While television broadcasters and athletes often credit emotions for success or carrying them to victory, Bauman argues that the most successful athletes keep emotion away from their competitions. He says that the ideal is ratio is somewhere around 90 percent doing and 10 percent thinking and emotions.
More than 80,000 fans watched inside the stadium and millions more across the world watched on television as Usain Bolt won the 100-meter dash at the 2012 London Summer Olympics.
With that many fans watching and cheering, it can create pressure, excitement and adrenaline. However, too much of those factors can prove detrimental to an athlete’s performance.
Alex Auerbach, a Senior Sport and Performance Psychology consultant at the University of North Texas, cites the Yerkes-Dodson law, a relationship between arousal and performance, as a factor in determining success.
“It’s essentially the idea that there is a point on this curve where you’re going to be likely to perform at your best, typically where your challenge matches your skill,” he says. “And so there’s a point on this curve, where you’re too far to one side, you’re going to be over-aroused and you’re not going to perform well.”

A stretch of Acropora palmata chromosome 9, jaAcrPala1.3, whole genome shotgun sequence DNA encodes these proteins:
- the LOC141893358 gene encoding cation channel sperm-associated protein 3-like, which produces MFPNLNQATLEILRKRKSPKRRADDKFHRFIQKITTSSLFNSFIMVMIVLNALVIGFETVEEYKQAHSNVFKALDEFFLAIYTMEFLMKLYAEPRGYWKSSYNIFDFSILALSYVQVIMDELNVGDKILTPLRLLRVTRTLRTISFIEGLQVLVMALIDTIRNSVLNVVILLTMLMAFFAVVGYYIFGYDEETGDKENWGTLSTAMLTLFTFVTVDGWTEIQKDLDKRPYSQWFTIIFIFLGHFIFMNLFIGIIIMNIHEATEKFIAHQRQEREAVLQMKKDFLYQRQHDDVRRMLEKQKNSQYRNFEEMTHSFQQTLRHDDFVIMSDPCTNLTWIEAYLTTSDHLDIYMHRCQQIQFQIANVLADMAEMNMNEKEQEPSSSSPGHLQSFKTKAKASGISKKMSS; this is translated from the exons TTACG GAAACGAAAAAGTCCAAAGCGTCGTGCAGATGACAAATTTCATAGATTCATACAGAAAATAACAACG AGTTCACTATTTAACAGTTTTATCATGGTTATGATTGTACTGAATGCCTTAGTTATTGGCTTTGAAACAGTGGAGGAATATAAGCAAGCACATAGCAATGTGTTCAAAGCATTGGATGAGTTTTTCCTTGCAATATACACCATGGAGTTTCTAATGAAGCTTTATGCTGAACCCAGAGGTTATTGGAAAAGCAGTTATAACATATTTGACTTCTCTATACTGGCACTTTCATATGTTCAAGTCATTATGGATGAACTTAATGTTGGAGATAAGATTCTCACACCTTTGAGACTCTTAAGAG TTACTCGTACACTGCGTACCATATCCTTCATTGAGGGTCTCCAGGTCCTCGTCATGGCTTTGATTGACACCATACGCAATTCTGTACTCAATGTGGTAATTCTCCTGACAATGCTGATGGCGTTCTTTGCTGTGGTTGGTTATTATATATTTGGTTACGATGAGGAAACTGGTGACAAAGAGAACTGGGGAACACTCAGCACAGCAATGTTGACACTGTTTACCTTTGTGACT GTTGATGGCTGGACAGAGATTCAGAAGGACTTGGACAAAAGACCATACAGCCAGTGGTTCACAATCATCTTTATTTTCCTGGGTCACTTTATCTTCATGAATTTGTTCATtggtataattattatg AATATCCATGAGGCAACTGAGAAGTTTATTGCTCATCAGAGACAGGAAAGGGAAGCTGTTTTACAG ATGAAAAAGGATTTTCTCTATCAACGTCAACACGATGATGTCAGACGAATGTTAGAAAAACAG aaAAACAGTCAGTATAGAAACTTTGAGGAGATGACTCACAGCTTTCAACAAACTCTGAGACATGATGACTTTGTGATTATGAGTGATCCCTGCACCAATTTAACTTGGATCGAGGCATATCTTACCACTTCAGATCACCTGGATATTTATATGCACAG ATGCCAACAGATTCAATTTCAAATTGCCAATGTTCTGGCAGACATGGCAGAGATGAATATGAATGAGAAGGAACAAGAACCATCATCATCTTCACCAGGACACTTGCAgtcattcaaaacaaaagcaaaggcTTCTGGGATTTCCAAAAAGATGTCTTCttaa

Bauman, who also served as a full-time sports psychologist at the University of Virginia and the University of Washington, says that handling the pressure of the Olympics, which only take place once every four years, is unlike anything athletes can prepare for in college. Citing the “we always have next week” philosophy prevalent on college campuses, Bauman says as a sports psychologist, he attempts to prepare athletes to perform on demand on a given day.
Rhines notes that although there are differences, the college scheduling system ingrains a mentality of competing at the highest level on the most important occasions.
“I feel like you kind of learn that along the way. It’s kind of the nature of the sport,” she says. “And you develop the skills to get the most out of yourself on those championship days. And I think you learn along the way the skills necessary to execute the best you can on those most important days.”
Sports psychologists differ in their methods, but those in the profession are universal in their goal: helping athletes take what they have been practicing for years and perform on demand when it counts the most.
Auerbach says that although there is no one psychological factor that can predict Olympic success, the athletes that can block out the noise are often the ones that find themselves on the podium.
“If you’ve got two athletes running the 100-meter and they’re neck and neck, in my mind the first athlete that starts to pay attention to what the other one is doing is going to be the one that loses because they’re not going to be paying attention to what’s happening in the race,” he says. “Which one of them is present in the competition may be the one that’s going to win.”
Other Olympic photos are used through Creative Commons licensing. Matt Rogers can be reached at firstname.lastname@example.org